The Association of County Councils in Scotland was in favour of anything which would make it easier for the uninformed to understand the significance of any marks. The National Federation of Consumer Groups made the point to my Department that millesimal marks should be introduced for all precious metals, with the retention, in addition, of the traditional mark.

However, two local authority bodies felt that there was no need to alter the situation.

I therefore felt it important that we should consider the matter again—

Mr. J. H. Osborn

Is it not a fact that other countries using millesimal marks do not have the standard of assay and independence in carrying out assays which applies in this country. My information is that it is normal for the manufacturer to do that and that there is no independent body, such as the assay officers, as there is in this country. In other words, millesimal marks may be of long-term validity. Are we certain that they are relevant at present as a guarantee of quality?

Mr. Emery

It would be unfair of me to say that there is any body better than the assay offices and, without wishing to give offence, may I say that certain countries greatly admire the way in which they have held to a standard.

The next point which was relevant and which was missed in the argument was that the standard for all silver in this country would be that judged by the assay offices. Imported silver has to be assayed by the assay offices. Therefore, all that the Bill, in the form that it was before it left this House, ensured was that there was a comparable standard situation for all silver which was more simple to understand and which applied to all silver, whether imported or home produced.

I am grateful for the way in which the sponsors of the Bill discussed this matter with me when I was able to produce the evidence about which I have informed the House. There is little doubt that this matter concerned the joint committee of the assay offices of Great Britain. The Committee, under the noble Lord, Lord Runciman, who had moved the amendments in another place, said that, while it accepted the views which I had put forward, doubts could be expressed by other people about the authority in dealing with silver and made the point which has been made by my hon. Friend the Member for Hendon, North (Mr. Gorst).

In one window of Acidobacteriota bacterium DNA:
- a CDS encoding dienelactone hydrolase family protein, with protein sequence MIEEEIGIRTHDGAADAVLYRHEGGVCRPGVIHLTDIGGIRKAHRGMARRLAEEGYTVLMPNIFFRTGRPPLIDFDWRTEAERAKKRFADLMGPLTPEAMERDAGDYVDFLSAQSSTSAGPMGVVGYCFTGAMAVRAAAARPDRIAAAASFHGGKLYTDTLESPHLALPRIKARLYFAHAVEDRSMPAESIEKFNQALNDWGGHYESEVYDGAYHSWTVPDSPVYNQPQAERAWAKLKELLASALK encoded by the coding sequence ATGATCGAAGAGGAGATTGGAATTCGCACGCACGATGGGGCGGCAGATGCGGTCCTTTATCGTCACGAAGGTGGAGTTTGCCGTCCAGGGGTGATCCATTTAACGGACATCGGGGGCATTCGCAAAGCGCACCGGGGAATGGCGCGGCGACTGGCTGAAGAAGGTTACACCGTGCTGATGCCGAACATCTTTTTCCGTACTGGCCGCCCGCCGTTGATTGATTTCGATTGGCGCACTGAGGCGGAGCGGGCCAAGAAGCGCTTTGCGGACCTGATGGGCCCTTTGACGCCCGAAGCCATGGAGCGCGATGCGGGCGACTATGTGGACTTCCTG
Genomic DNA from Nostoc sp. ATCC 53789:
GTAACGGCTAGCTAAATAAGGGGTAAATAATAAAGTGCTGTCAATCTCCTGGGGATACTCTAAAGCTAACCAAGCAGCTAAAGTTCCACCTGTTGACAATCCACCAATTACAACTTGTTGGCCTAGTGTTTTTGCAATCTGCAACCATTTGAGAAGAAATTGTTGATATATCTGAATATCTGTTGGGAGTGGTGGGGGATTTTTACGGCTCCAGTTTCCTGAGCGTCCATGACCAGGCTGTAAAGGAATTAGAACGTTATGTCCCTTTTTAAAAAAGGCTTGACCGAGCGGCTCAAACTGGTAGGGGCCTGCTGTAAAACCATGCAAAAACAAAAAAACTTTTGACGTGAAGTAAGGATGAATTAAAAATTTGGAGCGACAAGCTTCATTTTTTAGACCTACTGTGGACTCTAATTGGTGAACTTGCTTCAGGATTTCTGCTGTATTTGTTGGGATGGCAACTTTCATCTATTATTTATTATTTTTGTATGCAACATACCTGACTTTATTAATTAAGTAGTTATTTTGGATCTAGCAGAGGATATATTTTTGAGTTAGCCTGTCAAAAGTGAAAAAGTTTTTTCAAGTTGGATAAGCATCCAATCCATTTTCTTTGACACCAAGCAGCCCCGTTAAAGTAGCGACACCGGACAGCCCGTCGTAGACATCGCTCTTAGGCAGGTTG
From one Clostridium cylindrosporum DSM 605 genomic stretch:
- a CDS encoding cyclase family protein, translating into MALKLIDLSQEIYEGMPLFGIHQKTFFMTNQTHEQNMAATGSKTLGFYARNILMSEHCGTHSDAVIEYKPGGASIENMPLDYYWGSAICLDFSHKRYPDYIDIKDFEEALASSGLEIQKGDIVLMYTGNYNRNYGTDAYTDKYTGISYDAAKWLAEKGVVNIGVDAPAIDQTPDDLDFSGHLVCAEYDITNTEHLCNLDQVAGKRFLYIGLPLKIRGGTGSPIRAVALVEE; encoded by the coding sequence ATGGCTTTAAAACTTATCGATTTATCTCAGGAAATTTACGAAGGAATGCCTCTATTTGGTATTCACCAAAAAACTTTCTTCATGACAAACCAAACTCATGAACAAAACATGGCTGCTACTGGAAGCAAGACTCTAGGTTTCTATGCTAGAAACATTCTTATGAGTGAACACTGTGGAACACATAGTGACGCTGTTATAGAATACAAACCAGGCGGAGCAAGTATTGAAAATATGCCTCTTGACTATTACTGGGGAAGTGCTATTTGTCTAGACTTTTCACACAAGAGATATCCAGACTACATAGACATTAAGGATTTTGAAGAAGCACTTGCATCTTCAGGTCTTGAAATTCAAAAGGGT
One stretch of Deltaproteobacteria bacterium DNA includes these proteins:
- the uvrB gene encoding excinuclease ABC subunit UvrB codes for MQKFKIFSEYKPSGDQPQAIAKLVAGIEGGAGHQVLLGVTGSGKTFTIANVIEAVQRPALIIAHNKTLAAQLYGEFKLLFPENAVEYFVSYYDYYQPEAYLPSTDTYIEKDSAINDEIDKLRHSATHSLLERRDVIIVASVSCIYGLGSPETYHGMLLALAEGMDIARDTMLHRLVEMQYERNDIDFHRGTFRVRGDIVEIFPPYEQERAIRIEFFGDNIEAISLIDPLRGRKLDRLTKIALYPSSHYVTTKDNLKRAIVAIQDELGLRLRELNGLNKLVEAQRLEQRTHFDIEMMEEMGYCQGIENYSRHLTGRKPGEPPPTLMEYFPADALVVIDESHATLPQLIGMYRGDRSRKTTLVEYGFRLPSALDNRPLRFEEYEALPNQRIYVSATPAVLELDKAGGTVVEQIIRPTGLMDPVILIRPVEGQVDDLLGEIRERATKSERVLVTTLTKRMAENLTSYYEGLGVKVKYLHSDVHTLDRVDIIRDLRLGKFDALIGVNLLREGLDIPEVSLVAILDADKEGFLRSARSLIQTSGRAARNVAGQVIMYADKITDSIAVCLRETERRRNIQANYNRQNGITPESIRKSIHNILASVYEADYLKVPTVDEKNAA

We were faced with the difficulty of knowing how to cope with an extensive Private Member's Bill which did a great deal of what we wanted to do when there was doubt in our minds about one particular aspect. It was pointed out in another place that the Bill contained powers to rectify this and that a statutory instrument could be laid to introduce millesimal marks if that were felt to be necessary.

I make it plain beyond peradventure that the Government would not wish to accept an amendment from the other place and immediately attempt to thwart it by introducing regulations to get round it because there was insufficient time to send the Bill back to the other place. We are coming towards the end of the Parliamentary Session and I had to bear in mind the possibility that if time were taken up in trying to reach absolute agreement the Bill might fall because of the operation of time.

I wanted to find a way round this and I believe that a fairly satisfactory solution has been found. I have received a suggestion from the sponsors of the Bill and by letter, signed by Lord Runciman, from the Joint Hallmarking Council that one of the first things that the new Hallmarking Council to be set up under the Bill should do is to consider the whole question of millesimal marking. The members of the council will include both consumer representatives and representatives of the assay masters. We shall be considering the exact composition of the council in a later amendment. It is suggested that in this way this useful reform could be carried through and the matter could be fully considered by the trade and assay office experts and consumers.

If the EFTA Convention were widely accepted by most European countries—indeed, all nations are being asked to ratify it—the situation would be entirely different. There are strong arguments in favour of a standard system for all forms of silver, whether imported or home produced.

We accept that there are differences of view. We accept the strength of the argument of the assay offices that they are the protectors of the consumer and have been protecting the consumer for many hundreds of years.

The Government are willing to go along with the amendments. They do not alter the present situation. The suggestion that this should be one of the first matters to be considered by the council makes sense. Although it is impossible to tie a body which has not yet been set up, I have no doubt that it would pay considerable attention to what has been said in this debate and to the views of the Government and the Joint Committee of Assay Offices in Great Britain. On that understanding, the Government are willing—

Mr. Gorst

Will my hon. Friend say what will be the likely time scale involved in these deliberations?

Mr. Emery

No. The council will not operate until 1975, and nothing will alter between now and then. By that time we shall perhaps know more about the EFTA Convention, and the time scale will then rest to some extent with the council.

Mr. David Watkins

There is an irresistible feeling that we have all been here before. The millesimal markings proposal has been a matter of contention throughout the proceedings on the Bill, and was the subject of the only Division that occurred during the entire proceedings—a Division that took place in Committee.